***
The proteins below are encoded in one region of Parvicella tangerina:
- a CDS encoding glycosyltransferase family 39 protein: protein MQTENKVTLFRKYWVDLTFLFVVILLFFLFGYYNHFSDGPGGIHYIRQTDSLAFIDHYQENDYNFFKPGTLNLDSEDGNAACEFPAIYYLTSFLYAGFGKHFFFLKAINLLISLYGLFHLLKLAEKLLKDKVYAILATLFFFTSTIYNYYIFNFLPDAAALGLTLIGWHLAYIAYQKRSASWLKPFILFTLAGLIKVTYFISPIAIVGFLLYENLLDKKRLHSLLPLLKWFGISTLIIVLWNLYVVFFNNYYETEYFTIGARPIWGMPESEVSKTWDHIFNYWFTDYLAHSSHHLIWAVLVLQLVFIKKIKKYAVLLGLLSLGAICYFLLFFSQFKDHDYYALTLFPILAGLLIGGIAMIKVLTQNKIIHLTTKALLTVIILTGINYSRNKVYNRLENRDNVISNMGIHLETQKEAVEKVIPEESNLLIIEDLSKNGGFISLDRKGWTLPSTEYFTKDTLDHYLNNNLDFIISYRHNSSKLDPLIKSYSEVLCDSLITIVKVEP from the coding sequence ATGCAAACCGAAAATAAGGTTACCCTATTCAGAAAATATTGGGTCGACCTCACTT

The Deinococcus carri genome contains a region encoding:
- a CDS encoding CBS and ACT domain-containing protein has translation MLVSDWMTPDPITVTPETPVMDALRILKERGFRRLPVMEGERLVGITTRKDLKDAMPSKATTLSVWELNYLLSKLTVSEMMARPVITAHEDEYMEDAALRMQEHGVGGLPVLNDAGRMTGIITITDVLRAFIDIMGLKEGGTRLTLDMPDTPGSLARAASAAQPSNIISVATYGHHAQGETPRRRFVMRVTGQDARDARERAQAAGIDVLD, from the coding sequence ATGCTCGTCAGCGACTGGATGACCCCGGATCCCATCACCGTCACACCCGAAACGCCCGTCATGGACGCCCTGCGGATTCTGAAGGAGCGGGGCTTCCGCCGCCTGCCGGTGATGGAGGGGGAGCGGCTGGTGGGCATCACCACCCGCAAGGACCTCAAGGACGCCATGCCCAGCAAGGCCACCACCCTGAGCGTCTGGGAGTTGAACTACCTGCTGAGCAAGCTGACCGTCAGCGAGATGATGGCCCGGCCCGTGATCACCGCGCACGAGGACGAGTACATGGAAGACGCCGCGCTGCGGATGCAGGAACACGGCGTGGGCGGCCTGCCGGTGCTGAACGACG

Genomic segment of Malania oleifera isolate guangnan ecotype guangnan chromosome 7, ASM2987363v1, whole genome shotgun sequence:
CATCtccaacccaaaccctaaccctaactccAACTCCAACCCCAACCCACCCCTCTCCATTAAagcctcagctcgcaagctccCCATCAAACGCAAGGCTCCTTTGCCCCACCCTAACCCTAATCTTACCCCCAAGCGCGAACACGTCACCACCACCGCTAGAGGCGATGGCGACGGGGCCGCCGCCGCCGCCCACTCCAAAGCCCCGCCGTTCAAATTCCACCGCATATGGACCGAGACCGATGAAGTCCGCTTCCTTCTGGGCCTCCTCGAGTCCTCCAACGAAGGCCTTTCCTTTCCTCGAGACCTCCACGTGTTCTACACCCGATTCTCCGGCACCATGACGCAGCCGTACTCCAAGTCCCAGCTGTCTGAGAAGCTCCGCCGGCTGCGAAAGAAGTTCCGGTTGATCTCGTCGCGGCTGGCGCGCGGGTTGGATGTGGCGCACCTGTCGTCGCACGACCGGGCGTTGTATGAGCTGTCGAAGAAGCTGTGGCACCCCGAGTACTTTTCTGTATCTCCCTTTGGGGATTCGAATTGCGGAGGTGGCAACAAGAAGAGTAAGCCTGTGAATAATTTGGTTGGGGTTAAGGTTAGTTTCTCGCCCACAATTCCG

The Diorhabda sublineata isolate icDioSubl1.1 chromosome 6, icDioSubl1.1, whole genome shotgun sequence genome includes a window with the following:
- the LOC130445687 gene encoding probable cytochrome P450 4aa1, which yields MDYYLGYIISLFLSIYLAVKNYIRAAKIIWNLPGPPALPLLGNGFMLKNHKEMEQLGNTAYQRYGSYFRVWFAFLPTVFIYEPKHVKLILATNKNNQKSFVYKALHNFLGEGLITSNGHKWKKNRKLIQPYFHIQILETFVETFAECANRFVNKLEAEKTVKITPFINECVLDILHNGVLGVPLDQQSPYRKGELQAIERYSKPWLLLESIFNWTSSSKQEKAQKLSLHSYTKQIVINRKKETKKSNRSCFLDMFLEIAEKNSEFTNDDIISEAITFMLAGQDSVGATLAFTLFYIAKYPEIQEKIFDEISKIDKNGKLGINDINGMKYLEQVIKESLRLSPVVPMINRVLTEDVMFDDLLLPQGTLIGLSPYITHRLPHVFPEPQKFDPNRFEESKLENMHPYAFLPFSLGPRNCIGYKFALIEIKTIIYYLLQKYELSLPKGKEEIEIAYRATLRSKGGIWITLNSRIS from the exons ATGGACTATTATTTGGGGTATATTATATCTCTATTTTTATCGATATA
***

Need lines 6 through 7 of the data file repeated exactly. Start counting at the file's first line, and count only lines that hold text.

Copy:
CATCtccaacccaaaccctaaccctaactccAACTCCAACCCCAACCCACCCCTCTCCATTAAagcctcagctcgcaagctccCCATCAAACGCAAGGCTCCTTTGCCCCACCCTAACCCTAATCTTACCCCCAAGCGCGAACACGTCACCACCACCGCTAGAGGCGATGGCGACGGGGCCGCCGCCGCCGCCCACTCCAAAGCCCCGCCGTTCAAATTCCACCGCATATGGACCGAGACCGATGAAGTCCGCTTCCTTCTGGGCCTCCTCGAGTCCTCCAACGAAGGCCTTTCCTTTCCTCGAGACCTCCACGTGTTCTACACCCGATTCTCCGGCACCATGACGCAGCCGTACTCCAAGTCCCAGCTGTCTGAGAAGCTCCGCCGGCTGCGAAAGAAGTTCCGGTTGATCTCGTCGCGGCTGGCGCGCGGGTTGGATGTGGCGCACCTGTCGTCGCACGACCGGGCGTTGTATGAGCTGTCGAAGAAGCTGTGGCACCCCGAGTACTTTTCTGTATCTCCCTTTGGGGATTCGAATTGCGGAGGTGGCAACAAGAAGAGTAAGCCTGTGAATAATTTGGTTGGGGTTAAGGTTAGTTTCTCGCCCACAATTCCG

The Diorhabda sublineata isolate icDioSubl1.1 chromosome 6, icDioSubl1.1, whole genome shotgun sequence genome includes a window with the following: